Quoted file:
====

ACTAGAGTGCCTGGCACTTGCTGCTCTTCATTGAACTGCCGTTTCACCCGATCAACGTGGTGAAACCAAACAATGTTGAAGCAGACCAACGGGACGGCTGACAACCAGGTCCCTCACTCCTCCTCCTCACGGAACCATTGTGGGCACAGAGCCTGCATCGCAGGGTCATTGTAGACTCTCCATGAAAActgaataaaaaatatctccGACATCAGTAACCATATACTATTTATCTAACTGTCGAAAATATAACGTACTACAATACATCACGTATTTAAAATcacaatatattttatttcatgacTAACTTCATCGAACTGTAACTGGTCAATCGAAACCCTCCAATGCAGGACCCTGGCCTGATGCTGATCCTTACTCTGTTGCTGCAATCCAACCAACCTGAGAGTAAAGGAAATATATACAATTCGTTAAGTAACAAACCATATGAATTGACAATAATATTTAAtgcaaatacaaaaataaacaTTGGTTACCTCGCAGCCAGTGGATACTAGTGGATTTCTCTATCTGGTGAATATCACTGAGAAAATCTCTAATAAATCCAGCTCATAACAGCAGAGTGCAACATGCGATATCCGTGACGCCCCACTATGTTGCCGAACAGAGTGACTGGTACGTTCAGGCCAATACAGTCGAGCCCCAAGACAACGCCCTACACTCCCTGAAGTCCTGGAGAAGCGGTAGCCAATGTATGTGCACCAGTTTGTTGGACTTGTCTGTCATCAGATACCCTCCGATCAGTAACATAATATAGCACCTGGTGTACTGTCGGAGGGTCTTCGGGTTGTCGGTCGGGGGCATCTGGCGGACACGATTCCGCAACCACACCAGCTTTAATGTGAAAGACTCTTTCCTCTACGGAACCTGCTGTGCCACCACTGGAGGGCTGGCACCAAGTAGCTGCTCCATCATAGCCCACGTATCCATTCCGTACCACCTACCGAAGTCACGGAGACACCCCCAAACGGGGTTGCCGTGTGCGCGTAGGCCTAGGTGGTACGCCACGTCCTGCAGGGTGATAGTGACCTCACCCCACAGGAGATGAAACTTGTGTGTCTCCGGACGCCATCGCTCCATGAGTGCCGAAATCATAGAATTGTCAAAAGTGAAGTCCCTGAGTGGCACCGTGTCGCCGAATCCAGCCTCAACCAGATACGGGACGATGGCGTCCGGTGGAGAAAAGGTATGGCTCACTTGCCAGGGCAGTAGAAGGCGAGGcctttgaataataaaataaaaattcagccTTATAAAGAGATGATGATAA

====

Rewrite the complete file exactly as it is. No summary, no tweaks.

ACTAGAGTGCCTGGCACTTGCTGCTCTTCATTGAACTGCCGTTTCACCCGATCAACGTGGTGAAACCAAACAATGTTGAAGCAGACCAACGGGACGGCTGACAACCAGGTCCCTCACTCCTCCTCCTCACGGAACCATTGTGGGCACAGAGCCTGCATCGCAGGGTCATTGTAGACTCTCCATGAAAActgaataaaaaatatctccGACATCAGTAACCATATACTATTTATCTAACTGTCGAAAATATAACGTACTACAATACATCACGTATTTAAAATcacaatatattttatttcatgacTAACTTCATCGAACTGTAACTGGTCAATCGAAACCCTCCAATGCAGGACCCTGGCCTGATGCTGATCCTTACTCTGTTGCTGCAATCCAACCAACCTGAGAGTAAAGGAAATATATACAATTCGTTAAGTAACAAACCATATGAATTGACAATAATATTTAAtgcaaatacaaaaataaacaTTGGTTACCTCGCAGCCAGTGGATACTAGTGGATTTCTCTATCTGGTGAATATCACTGAGAAAATCTCTAATAAATCCAGCTCATAACAGCAGAGTGCAACATGCGATATCCGTGACGCCCCACTATGTTGCCGAACAGAGTGACTGGTACGTTCAGGCCAATACAGTCGAGCCCCAAGACAACGCCCTACACTCCCTGAAGTCCTGGAGAAGCGGTAGCCAATGTATGTGCACCAGTTTGTTGGACTTGTCTGTCATCAGATACCCTCCGATCAGTAACATAATATAGCACCTGGTGTACTGTCGGAGGGTCTTCGGGTTGTCGGTCGGGGGCATCTGGCGGACACGATTCCGCAACCACACCAGCTTTAATGTGAAAGACTCTTTCCTCTACGGAACCTGCTGTGCCACCACTGGAGGGCTGGCACCAAGTAGCTGCTCCATCATAGCCCACGTATCCATTCCGTACCACCTACCGAAGTCACGGAGACACCCCCAAACGGGGTTGCCGTGTGCGCGTAGGCCTAGGTGGTACGCCACGTCCTGCAGGGTGATAGTGACCTCACCCCACAGGAGATGAAACTTGTGTGTCTCCGGACGCCATCGCTCCATGAGTGCCGAAATCATAGAATTGTCAAAAGTGAAGTCCCTGAGTGGCACCGTGTCGCCGAATCCAGCCTCAACCAGATACGGGACGATGGCGTCCGGTGGAGAAAAGGTATGGCTCACTTGCCAGGGCAGTAGAAGGCGAGGcctttgaataataaaataaaaattcagccTTATAAAGAGATGATGATAA